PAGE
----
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Are You Still Aiming for the Bare Minimum?

Posted by Kristin Baird on November 7th, 2017 • No Comments »

What do you want your patients to say about their experience? This is a very basic question and one that I pose to leaders, providers and associates at all levels of healthcare organizations. It helps people start to envision the ideal. After years of focusing on patient experience, I’m still surprised to hear providers answer that question with, “Safe, competent care.” Why am I surprised?  Because that is a basic expectation. We can’t just expect patients to applaud us for delivering competent, safe care. Yet some providers are still defining that baseline as a good patient experience.

I was recently coaching a physician who defined the desired patient experience as one in which the patient received safe care with good outcomes. This is like expecting shoppers to be excited when a grocery store has food. Their business is to have food. Healthcare’s business is to provide safe, competent medical services. What delights our patients is the way in which the safe, competent care is delivered. Was the entire process from start to finish efficient and respectful of the patient’s time? Were staff and providers friendly, kind, compassionate and empathetic? Was the information clear and delivered in a manner that was useful to the patient?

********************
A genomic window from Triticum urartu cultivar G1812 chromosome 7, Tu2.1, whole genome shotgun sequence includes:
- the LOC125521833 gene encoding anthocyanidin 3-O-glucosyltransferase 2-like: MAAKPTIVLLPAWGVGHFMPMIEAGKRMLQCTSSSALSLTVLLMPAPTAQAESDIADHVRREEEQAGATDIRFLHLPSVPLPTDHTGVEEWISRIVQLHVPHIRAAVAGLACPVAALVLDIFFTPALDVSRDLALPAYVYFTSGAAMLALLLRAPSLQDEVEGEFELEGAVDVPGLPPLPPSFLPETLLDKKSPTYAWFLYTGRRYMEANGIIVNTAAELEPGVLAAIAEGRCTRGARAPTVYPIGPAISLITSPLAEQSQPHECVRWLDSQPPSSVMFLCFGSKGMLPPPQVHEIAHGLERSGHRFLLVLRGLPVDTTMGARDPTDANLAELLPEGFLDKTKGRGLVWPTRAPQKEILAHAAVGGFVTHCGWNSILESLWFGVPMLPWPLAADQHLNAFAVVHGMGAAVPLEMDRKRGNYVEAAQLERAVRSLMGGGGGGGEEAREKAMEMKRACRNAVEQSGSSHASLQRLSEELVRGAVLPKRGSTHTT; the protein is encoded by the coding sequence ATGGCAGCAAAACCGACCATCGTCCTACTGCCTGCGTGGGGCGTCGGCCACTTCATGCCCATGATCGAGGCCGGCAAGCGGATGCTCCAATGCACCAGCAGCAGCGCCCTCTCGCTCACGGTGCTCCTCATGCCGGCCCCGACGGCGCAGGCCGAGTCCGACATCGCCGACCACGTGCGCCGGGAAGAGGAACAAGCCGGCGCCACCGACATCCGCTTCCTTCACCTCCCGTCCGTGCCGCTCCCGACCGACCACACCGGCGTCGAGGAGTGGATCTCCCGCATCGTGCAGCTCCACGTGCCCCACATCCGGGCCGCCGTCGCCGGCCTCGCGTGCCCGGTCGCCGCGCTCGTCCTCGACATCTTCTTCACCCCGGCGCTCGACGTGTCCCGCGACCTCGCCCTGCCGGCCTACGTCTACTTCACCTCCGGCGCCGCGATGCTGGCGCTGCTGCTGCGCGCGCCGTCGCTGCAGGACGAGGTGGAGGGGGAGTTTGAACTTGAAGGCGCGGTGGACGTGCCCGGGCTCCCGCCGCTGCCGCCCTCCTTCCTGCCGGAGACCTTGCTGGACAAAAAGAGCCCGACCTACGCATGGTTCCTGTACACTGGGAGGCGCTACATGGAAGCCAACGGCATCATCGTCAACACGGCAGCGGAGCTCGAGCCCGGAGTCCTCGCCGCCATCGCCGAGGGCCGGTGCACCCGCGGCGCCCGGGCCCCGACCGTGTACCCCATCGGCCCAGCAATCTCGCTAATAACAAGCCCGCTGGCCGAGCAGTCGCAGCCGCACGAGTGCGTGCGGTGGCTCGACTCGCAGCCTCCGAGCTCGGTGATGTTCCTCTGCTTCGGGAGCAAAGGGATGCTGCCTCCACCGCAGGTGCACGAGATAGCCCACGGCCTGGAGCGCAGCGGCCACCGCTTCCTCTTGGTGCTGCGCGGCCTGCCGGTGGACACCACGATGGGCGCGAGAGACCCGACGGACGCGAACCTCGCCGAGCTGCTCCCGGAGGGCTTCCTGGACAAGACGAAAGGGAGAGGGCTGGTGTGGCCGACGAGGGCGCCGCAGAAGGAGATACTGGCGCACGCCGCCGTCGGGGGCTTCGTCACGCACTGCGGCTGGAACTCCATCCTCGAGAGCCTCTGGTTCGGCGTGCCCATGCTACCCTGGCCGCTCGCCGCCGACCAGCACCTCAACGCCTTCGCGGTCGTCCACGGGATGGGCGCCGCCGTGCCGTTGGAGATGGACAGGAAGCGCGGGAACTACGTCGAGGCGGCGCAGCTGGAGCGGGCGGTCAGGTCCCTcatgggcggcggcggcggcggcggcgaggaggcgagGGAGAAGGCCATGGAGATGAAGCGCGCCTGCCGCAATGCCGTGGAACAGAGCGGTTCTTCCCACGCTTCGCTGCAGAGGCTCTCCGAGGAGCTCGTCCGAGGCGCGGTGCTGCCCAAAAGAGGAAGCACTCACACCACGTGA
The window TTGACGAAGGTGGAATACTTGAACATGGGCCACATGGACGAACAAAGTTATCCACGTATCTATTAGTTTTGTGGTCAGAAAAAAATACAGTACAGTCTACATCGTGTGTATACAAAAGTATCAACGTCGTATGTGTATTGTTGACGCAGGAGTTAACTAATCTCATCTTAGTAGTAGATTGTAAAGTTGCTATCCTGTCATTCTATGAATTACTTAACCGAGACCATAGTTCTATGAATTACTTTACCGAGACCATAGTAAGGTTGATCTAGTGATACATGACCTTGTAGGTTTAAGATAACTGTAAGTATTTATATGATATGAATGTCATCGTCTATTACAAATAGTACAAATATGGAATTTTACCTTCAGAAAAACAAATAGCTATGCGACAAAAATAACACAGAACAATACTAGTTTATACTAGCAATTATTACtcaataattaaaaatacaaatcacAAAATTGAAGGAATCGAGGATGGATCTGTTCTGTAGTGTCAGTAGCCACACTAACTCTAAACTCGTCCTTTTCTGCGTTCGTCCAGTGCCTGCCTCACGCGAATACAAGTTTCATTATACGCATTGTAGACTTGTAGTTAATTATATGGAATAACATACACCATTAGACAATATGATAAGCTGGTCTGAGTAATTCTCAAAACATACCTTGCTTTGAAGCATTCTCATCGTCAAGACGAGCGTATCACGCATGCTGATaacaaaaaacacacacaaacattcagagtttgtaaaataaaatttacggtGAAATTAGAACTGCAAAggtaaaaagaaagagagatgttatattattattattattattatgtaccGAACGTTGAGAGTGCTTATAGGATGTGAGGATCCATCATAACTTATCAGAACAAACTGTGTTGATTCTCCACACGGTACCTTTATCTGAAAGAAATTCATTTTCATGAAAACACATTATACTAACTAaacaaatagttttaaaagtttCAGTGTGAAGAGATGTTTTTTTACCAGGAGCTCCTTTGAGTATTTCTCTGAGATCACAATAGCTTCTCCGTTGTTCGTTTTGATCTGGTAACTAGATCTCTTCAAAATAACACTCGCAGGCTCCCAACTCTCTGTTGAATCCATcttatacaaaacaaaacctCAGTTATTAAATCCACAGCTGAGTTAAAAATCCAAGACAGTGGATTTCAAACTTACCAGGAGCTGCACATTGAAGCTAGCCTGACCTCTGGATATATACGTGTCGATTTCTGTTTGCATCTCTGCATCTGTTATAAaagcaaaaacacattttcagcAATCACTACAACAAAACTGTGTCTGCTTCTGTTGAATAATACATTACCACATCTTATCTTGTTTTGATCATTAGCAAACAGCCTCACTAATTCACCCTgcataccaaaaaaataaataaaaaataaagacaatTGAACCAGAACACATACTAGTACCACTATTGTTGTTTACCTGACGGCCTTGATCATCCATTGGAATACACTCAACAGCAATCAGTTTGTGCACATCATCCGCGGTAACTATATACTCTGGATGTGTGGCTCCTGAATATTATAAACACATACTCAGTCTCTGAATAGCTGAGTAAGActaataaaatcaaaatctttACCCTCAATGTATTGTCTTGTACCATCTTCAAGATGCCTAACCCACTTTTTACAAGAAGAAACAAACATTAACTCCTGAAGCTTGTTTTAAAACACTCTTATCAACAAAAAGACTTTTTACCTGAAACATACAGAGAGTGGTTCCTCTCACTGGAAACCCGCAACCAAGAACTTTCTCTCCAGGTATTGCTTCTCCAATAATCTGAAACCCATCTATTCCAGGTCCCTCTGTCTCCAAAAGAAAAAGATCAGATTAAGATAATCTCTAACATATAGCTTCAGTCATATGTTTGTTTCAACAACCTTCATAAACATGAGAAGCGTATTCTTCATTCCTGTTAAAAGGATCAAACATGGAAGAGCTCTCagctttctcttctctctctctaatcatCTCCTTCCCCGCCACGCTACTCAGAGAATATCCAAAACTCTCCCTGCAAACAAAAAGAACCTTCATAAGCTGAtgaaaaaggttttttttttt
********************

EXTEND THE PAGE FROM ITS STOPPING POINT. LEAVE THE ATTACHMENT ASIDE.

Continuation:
Steps you can take

When I hear providers tell me that their patients should be impressed with the basics, I know we still have a long way to go in balancing the art and science of medicine. Help providers to recognize the human elements of the patient experience. Share data along with comments. Gather patient stories about their encounters and share with providers so they can gain a greater understanding of what it takes to excel.

Physicians are intelligent people and often a bit competitive. That’s why I cannot believe that even one physician would be satisfied with average. Not one of them would want to see a billboard with their picture on it and a caption that reads, “Proud to be mediocre.” Help them see and believe the value of the total experience.

Baird Consulting


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